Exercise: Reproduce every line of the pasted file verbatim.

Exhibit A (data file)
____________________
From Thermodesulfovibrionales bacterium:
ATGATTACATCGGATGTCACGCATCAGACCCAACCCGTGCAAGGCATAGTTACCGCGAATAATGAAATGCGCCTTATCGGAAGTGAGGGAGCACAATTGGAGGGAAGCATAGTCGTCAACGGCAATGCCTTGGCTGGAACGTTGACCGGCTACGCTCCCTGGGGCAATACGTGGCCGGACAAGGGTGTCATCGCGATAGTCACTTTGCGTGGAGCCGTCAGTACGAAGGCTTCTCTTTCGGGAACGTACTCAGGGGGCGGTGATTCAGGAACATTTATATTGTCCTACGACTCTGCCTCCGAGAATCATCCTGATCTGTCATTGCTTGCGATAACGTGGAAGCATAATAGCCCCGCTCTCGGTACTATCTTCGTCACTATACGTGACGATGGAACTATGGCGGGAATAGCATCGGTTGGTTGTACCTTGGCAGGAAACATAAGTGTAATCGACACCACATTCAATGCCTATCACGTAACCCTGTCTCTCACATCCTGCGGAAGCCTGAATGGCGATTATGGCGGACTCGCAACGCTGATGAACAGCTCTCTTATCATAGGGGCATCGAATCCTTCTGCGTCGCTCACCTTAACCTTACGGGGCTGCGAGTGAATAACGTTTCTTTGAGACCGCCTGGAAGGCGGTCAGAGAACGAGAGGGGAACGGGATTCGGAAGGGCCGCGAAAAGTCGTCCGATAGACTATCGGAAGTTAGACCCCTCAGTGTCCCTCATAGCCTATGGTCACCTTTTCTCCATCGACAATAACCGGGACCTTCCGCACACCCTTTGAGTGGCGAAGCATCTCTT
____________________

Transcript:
From Thermodesulfovibrionales bacterium:
ATGATTACATCGGATGTCACGCATCAGACCCAACCCGTGCAAGGCATAGTTACCGCGAATAATGAAATGCGCCTTATCGGAAGTGAGGGAGCACAATTGGAGGGAAGCATAGTCGTCAACGGCAATGCCTTGGCTGGAACGTTGACCGGCTACGCTCCCTGGGGCAATACGTGGCCGGACAAGGGTGTCATCGCGATAGTCACTTTGCGTGGAGCCGTCAGTACGAAGGCTTCTCTTTCGGGAACGTACTCAGGGGGCGGTGATTCAGGAACATTTATATTGTCCTACGACTCTGCCTCCGAGAATCATCCTGATCTGTCATTGCTTGCGATAACGTGGAAGCATAATAGCCCCGCTCTCGGTACTATCTTCGTCACTATACGTGACGATGGAACTATGGCGGGAATAGCATCGGTTGGTTGTACCTTGGCAGGAAACATAAGTGTAATCGACACCACATTCAATGCCTATCACGTAACCCTGTCTCTCACATCCTGCGGAAGCCTGAATGGCGATTATGGCGGACTCGCAACGCTGATGAACAGCTCTCTTATCATAGGGGCATCGAATCCTTCTGCGTCGCTCACCTTAACCTTACGGGGCTGCGAGTGAATAACGTTTCTTTGAGACCGCCTGGAAGGCGGTCAGAGAACGAGAGGGGAACGGGATTCGGAAGGGCCGCGAAAAGTCGTCCGATAGACTATCGGAAGTTAGACCCCTCAGTGTCCCTCATAGCCTATGGTCACCTTTTCTCCATCGACAATAACCGGGACCTTCCGCACACCCTTTGAGTGGCGAAGCATCTCTT